Other than that, I’ve been mulling over ideas and laying out plans (mostly unreadable scribbles)for my projects using Pico-8 as it has been getting some new updates and I have a Raspberry Pi 2 that is waiting to have pico-8 installed on. Just need a 3D printer and some simple USB controllers and I can make myself a mini console to show off. It’s pretty impressive 8-bit like software with some interesting games available in the community forums. Just dying to get a project done for it, maybe not this week but eventually hopefully. Kind of counts as playing a game no? Well I count it. 😛

Ben Fitzgerald – Broken Sword: Shadow of the Templars (PC)

Greetings from Arkansas, U.S.A.!

Life has been a crazy hectic blur for me this month, which is basically why I turned invisible and haven’t been able to post anything. Between moving across the country, working a night shift at a factory and watching my brand new laptop smash, there just hasn’t been time to play anything.

Nevertheless, I was able to sink a bit of time into the first Broken Sword game. I’ve played it before, but it’s been a couple of years, so the story gets to feel fresh again – like watching a movie you haven’t seen in awhile.

Shadow of the Templars is one of those adventure games that gets everything right. The graphics are great (especially for 1996), the animating is good. Voice acting is fun, music is enjoyable, the puzzles are challenging without being overly frustrating. Most of all, the story is top-notch. It’s pure wish fulfillment: an everyday Joe, touring Europe, is witness to a chilling murder and finds himself thrust into a mystery that could change the fate of the world. Somehow, the Knights of the Templar have something to do with all this…but what could a centuries-dead brotherhood of knights have to do with a rash of strange murders?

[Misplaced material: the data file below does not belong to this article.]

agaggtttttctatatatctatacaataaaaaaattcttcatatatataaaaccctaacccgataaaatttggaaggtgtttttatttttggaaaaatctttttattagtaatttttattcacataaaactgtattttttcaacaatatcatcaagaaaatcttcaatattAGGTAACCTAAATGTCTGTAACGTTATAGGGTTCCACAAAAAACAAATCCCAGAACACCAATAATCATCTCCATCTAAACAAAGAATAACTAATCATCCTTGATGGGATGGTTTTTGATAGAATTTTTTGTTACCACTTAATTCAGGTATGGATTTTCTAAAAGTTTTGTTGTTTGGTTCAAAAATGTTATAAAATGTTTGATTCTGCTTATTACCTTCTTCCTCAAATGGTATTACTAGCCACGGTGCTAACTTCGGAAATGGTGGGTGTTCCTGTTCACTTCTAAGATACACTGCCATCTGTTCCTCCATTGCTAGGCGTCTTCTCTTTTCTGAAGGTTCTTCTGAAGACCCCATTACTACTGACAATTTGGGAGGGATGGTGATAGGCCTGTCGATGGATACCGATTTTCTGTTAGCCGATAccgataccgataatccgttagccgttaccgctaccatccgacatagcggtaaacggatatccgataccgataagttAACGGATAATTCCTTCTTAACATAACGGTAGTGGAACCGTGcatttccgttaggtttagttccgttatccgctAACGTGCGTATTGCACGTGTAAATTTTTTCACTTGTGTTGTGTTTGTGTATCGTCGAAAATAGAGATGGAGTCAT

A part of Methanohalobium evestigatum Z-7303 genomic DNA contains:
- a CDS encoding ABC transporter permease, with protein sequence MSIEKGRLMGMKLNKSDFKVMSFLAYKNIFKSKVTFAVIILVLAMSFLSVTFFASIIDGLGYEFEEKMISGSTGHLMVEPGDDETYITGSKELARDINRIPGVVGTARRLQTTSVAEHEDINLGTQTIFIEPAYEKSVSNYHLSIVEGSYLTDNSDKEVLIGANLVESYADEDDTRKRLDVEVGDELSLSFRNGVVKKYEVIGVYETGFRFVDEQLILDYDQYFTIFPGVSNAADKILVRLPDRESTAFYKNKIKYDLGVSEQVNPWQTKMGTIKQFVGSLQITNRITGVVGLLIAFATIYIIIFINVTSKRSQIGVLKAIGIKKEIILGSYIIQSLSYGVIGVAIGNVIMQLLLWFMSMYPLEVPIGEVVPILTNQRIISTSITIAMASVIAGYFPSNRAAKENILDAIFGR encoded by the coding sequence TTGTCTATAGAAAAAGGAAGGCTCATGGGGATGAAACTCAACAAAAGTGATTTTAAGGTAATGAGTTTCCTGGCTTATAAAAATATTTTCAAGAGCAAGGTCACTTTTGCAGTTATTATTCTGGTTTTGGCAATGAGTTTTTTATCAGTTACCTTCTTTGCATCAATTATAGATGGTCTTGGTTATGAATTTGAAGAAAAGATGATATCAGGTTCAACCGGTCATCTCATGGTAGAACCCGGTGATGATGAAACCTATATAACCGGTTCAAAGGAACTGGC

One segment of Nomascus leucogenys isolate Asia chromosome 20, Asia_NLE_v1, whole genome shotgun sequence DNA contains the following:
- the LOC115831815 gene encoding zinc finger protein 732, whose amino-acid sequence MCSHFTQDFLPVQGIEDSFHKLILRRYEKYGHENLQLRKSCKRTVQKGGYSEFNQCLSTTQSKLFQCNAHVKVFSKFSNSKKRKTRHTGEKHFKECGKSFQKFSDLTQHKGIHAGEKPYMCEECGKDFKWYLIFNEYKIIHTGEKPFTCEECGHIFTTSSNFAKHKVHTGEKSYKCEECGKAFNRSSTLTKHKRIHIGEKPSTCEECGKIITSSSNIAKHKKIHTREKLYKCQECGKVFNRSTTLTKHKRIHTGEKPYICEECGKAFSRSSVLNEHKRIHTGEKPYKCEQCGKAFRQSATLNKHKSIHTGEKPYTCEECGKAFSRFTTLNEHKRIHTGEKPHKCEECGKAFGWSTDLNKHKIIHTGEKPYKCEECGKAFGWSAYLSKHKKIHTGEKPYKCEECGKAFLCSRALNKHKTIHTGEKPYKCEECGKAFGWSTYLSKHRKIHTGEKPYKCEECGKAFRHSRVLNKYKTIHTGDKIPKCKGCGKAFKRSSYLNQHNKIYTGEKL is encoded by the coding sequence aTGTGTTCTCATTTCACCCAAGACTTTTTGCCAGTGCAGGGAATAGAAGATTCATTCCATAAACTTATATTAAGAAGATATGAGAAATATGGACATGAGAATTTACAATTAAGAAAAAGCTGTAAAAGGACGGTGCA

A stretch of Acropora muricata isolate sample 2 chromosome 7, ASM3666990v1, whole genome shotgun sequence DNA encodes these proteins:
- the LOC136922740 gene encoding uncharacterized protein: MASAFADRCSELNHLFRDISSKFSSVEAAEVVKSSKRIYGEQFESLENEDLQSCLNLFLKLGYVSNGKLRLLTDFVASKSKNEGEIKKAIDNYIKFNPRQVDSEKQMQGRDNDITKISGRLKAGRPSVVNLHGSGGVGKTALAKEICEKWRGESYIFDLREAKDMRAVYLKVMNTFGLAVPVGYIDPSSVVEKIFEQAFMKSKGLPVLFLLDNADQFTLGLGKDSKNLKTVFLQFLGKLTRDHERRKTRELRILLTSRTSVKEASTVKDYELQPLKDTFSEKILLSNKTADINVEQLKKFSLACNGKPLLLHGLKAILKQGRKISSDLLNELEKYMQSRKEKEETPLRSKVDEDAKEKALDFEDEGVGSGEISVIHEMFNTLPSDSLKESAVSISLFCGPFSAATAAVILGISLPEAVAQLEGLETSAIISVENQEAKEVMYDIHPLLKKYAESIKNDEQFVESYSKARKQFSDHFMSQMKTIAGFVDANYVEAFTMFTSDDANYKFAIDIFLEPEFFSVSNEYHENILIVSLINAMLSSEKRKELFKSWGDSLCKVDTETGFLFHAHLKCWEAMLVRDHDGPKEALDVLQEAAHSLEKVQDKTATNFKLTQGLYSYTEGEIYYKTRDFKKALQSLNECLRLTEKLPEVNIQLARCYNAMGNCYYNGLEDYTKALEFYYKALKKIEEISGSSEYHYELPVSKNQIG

It’s a brilliant game, one of the best I’ve ever played, and I look forward to reviewing it for the Hall of Fame sometime in the next couple months.

My life should be getting back on track here in the next couple of weeks, so hopefully this won’t be the last y’all hear from me!

Marshall Garvey – Outlast, Jak II, Red Dead Redemption

Damn, it’s time to get gaming again! The past two weeks of my life have been strangely light on video games, due to my vacation in Los Angeles for my fourth Bruce Springsteen and the E Street Band concert, followed immediately by a murderer’s row of shifts at work upon returning home. Not to mention, I’ve had the added burden of doing even more final edits than expected on Secrets of the Governor’s Mansion, which is slated to be my first published book.

That said, my schedule is opening up enough that I can get back to playing multiple titles. After some hesitation, I fired up Outlast again on Steam. I was immediately irked once again by the lead character’s insufferable, moronic breathing. I was ready to turn it off, when I was suddenly killed by a giant, misshapen beast. That proved to be enough to shut him up, allowing me to progress without a stream of tongue-clicks and whiny huffing. Beyond my one hang-up, this game is outstanding, and terrifies me to my core at every turn. If Miles Upshur can keep his mouth shut enough, I might just get addicted to it.

Other than that, I look forward to sitting down to continue Jak II on PlayStation 2. And after another article or two, I will finally get back on the Hall of Fame Review horse (so to speak) with a fresh playthrough of Red Dead Redemption. Additionally, while it isn’t technically playing a game, I’ve been feverishly thumbing through Brett Weiss’s fantastic 2014 book The 100 Greatest Console Video Games, 1977-1987 for an upcoming LTG book review. I’ll save the bulk of my thoughts for said review, but I can already say it’s a must-own for any gaming enthusiast.